Gypsy and Traveller Law brings together the areas of law affecting the travelling community. It is the only guide to cover accommodation needs such as planning, site provision, homelessness and eviction as well as other issues impacting on the day to day lives of Gypsies and Travellers such as education, healthcare and race discrimination.
Full Price: £30
Edition: Second (September 2007) 592pp
'It was a real pleasure to be asked to contribute a foreword to this Handbook on Gypsy and Traveller law, and thus to have the chance to congratulate the authors on their comprehensive coverage of this increasingly important subject. This second edition will be an essential reference, not only for legal practitioners, but for local authority officials, citizens advice bureaux, Gypsy and Traveller activists, councillors and members of Parliament.' Lord Avebury.
'I take great pleasure in commending this book, which for the first time draws together all of the legislation and case-law relating to Gypsies and Travellers. I hope that this book will empower people to secure their rights and enable those representing them both to provide effective advice on existing laws and bring improvements to the laws themselves.' Trevor Phillips, chair of the Commission for Equality and Human Rights (CEHR), on the first edition.
The Gypsy and Traveller communities in the UK experience widespread deprivation, social exclusion and discrimination. The lack of provision of suitable sites for Gypsies and Travellers is the root cause of most, if not all, of the difficulties that they face living in Great Britain today.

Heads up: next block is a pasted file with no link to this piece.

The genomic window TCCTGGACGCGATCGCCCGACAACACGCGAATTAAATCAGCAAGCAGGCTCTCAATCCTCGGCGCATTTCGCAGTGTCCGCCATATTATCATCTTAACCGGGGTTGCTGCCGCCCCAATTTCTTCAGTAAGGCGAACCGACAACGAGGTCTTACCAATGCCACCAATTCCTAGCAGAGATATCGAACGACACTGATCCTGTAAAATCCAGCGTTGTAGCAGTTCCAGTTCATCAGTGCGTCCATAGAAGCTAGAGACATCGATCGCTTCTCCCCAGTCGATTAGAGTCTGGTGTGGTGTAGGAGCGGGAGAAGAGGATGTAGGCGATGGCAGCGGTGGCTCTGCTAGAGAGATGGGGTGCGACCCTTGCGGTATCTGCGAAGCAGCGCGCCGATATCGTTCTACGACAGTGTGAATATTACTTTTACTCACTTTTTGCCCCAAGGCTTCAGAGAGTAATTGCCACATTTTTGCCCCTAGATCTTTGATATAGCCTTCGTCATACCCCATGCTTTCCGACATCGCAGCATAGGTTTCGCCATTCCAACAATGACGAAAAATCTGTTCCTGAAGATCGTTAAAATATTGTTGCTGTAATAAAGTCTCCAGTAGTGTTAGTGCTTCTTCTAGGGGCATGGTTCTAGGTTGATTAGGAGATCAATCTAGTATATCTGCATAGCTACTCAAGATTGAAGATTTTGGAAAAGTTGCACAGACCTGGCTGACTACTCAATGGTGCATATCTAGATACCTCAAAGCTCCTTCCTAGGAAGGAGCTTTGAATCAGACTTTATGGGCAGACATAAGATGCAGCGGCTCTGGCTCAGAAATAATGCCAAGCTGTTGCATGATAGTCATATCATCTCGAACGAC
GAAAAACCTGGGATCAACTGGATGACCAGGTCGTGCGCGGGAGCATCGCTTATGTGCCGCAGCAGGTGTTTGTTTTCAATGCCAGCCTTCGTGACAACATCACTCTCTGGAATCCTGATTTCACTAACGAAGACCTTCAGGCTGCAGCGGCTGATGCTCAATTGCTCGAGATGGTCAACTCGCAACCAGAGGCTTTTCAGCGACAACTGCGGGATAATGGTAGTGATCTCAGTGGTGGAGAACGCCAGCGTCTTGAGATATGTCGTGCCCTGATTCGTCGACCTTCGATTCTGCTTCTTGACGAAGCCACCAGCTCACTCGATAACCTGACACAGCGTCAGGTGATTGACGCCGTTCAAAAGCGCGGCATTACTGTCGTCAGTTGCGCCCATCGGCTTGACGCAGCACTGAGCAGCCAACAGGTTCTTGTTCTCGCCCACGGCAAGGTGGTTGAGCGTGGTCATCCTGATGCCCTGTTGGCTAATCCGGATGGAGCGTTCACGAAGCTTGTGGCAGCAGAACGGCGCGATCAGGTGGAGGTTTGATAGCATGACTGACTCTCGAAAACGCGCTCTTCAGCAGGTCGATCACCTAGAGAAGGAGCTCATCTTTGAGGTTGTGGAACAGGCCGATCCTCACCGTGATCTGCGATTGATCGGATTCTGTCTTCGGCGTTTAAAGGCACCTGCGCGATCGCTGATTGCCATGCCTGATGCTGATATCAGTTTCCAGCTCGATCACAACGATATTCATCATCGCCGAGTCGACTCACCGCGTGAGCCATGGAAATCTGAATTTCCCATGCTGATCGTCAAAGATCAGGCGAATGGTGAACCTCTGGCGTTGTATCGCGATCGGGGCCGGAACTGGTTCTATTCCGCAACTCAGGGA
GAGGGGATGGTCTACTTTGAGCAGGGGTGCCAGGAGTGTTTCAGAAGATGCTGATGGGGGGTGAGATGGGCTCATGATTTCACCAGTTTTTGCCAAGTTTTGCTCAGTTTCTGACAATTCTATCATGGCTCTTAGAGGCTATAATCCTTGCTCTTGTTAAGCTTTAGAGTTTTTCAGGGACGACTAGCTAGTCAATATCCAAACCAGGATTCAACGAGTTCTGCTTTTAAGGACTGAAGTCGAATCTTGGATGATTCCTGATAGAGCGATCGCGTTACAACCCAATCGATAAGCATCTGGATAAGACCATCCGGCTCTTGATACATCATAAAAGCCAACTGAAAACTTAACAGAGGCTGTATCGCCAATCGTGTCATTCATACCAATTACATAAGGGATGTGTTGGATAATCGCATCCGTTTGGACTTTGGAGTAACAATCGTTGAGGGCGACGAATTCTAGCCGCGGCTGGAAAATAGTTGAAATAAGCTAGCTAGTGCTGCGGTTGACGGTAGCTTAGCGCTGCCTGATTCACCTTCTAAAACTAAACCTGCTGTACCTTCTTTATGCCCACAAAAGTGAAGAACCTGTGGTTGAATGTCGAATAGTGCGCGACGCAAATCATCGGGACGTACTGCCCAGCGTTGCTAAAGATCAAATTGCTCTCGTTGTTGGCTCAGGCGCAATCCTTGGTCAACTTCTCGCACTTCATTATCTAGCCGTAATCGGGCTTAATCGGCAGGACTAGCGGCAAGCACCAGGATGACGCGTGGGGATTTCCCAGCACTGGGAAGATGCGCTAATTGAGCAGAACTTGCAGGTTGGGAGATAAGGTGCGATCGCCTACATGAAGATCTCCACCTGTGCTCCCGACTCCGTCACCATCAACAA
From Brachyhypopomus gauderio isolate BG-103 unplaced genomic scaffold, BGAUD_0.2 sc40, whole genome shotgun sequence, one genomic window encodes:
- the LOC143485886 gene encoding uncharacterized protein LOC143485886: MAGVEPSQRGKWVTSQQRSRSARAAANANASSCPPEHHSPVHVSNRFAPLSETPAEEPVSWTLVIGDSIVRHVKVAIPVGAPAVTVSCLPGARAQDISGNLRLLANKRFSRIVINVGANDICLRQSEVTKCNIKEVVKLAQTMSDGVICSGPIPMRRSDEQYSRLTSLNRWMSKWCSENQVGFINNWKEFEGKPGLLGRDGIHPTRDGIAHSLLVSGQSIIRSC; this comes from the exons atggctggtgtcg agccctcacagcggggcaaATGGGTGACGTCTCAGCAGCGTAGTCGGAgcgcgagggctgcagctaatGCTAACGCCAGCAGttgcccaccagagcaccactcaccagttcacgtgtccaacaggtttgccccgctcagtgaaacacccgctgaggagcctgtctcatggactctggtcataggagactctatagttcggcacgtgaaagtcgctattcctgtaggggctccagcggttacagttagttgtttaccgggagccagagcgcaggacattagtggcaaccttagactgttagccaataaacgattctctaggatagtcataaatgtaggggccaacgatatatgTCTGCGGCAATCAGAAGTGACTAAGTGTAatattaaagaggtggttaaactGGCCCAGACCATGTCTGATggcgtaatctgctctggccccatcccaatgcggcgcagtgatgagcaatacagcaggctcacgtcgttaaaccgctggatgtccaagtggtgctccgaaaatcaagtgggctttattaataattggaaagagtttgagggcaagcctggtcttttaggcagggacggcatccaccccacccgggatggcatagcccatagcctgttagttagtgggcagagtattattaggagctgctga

There is now a new legal framework and new policy designed to address the severe shortage of sites. Local authorities now have a duty to assess the need for Gypsy and Traveller sites in their area and to allocate land which will meet the need identified. However, it is likely that it will take a considerable length of time for that exercise to be completed and, meanwhile, rented site provision remains in short supply and Gypsies and Travellers continue to be frustrated in their attempts to develop sites for themselves.
Gypsy and Traveller Law balances straightforward, practical advice with comprehensive coverage of the statutes, regulations, guidance, circulars and a rapidly developing body of case-law.
This fully updated second edition includes:
- a new section on non-local authority rented Gypsy and Traveller sites;
- significant human rights law developments, including analysis of the impact of the decisions in Connors v UK and Price v Leeds City Council;
- the latest developments on the question of security of tenure on official local authority sites;
- new government guidance on the grant of planning permission, the provision of sites and their management;
- up-to-date case-law on the enforcement of planning control;
- the changes introduced by the Equality Act 2006 and the creation of the Equality and Human Rights Commission.
This is the key reference work for lawyers and advisers working with Gypsies and Travellers and an essential guide for local authorities on their duties to the travelling community and the social and legal implications of failure to fulfil these obligations. Gypsy and Traveller Law also aims to empower Gypsies and Travellers to secure their rights and challenge injustice.
Editors and contributors:
Chris Johnson is a solicitor and partner in Community Law Partnership in Birmingham, and leader of the Travellers Advice Team at the firm.
Marc Willers is a barrister at Garden Court Chambers in London, specialising in public law, human rights, and planning law, with a particular emphasis on the representation of Gypsies and Travellers.
Contributing authors: Sasha Barton, Sharon Baxter, Stephen Cottle, Murray Hunt, Tim Jones, Angus Murdoch and David Watkinson.
This book may be purchased from LAG using the link below and the first chapter may be donwloaded for personal review (GFSR.pdf, 112k)